wanted: info on old Spinco rotor

David F. Spencer DSpencer at Dal.CA
Tue Nov 26 11:54:37 EST 2002

In article 
<Pine.SOL.4.33.0211221658290.22651-100000 at mcmail.cis.mcmaster.ca>, Kyle 
Legate <legatek at mcmail.cis.mcmaster.ca> wrote:

> Hi, I wonder if someone with some _old_ lab equipment can help me out. I'm
> looking for spec info on the Spinco SW-39 rotor. It holds ~5 ml/tube and
> I'm assuming it's functionally equivalent to Beckman's SW-55 rotor, but I
> want to make sure before I overspin/underspin all my samples. What I am
> trying to do is replicate some data from the early 70s by separating
> ribosomal subunits from intact ribosomes on a sucrose gradient. I have the
> assay working beautifully in a SW-28 but I'm looking to drastically scale
> down. A 3 hour spin vs a 16 hour spin is also very appealing. The paper I
> have gives rpm and time for the SW-39 and I'd like to adapt it to the
> SW-55. Unfortunately, the Beckman site doesn't have a historical records
> section!

The Spinco/Beckman SW 39 was discontinued in the late 50's or early 
60's. The lab in which I was a PhD student 30 years ago had an old, 
unused SW 39 with the coupling nut on the top that allowed it to be run 
(preparatively of course) in the Model E (Analytical); it would have 
been called an SW 39E. It took the 1/2 by 2 inch (ca. 5 ml) tubes still 
used today. The successor to the SW 39 was the SW 50L (discontinued in 
1972) and a variation on the 39 and 50 was the SW 65Ti (discontinued in 
1994). In the early 70's the 6 bucket SW 50.1 was introduced 
(discontinued in 1997) and in the mid 80's the current SW 55 appeared. 
Not surprisingly when the rotor went from 3 buckets to 6 buckets the 
buckets had to be moved further from the centre of rotation. The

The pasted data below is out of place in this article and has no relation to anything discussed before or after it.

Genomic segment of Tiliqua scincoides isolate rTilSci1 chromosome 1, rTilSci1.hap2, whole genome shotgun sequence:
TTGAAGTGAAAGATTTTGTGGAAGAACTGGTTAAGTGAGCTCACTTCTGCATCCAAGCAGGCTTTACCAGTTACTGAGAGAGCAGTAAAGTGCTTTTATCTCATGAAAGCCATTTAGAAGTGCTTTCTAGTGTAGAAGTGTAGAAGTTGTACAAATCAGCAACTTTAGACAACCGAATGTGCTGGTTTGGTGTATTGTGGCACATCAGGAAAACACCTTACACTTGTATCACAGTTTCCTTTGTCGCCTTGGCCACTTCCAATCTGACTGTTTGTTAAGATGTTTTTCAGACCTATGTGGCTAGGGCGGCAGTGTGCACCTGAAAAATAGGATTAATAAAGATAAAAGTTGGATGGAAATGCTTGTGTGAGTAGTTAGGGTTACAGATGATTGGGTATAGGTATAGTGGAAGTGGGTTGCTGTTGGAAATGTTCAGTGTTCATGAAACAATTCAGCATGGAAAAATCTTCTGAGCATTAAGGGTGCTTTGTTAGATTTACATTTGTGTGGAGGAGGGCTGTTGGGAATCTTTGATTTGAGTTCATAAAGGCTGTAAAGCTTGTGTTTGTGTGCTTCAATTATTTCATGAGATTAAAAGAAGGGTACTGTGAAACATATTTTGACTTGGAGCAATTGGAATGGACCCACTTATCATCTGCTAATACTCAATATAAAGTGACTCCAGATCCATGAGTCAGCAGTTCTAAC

geometries of the 50.1 and 55 are very similar, r_min about 60 mm and 
r_max about 108 mm. The SW 65 Ti had an r_min of 41.2 mm and an r_max of 
89 mm.

The oldest Spinco catalogue I have is from Nov. 1975 [PL-174Z] and the 
SW 50L was already history and the SW 39 a museum piece, so no specs in 
it for the 39. However I do have an old and faded photocopy of a Spinco 
publication [DS-327] called 'Factors in Selecting High Performance 
Rotors' in which there is a discussion of the k factor, an index of 
functional rotor performance. The k factor is normally calculated at the 
rotor's maximum speed and includes a variable based on the ratio of 
r_max to r_min. The k' [k prime] is based on the k factor but typically 
is used for calculations of run times for specific particle densities 
travelling through specified sucrose gradients.

The k factors for a number of rotors, gleaned from DS-327 and several 
Spinco catalogues are:

SW 39    112
SW 50L    68
SW 50.1   59
SW 55     48
SW 65Ti   46
SW 28    246
SW 28.1  276

In addition, at 40,000 rpm the SW 65 has a k factor of 122 (essentially 
identical to the SW 39, so their geometries were probably virtually 

For your purposes, you should be able to go from the protocol given for 
the SW 39 and multiply the times by 0.43 (48 divided by 112) if you want 
to use the SW 55. That assumes that the old paper used the SW 39 at 39K 
of course and you do your run at 55K. You could go from your current SW 
28 protocol to the SW 55 by reducing run time to about 0.2 of the 
original (also assuming the speeds are both max). If you are actually 
using the SW 28.1 then the factor is obviously .17. For speeds less than 
the rotors' max you can correct the k factor by knowing that the k 
factor is inversely proportional to omega squared (where omega is 
0.10472 times the rpm).


David F. Spencer, PhD
Dept. of Biochemistry and Molecular Biology
Dalhousie University
Halifax, Nova Scotia, Canada

DSpencer at Dal.CA

More information about the Methods mailing list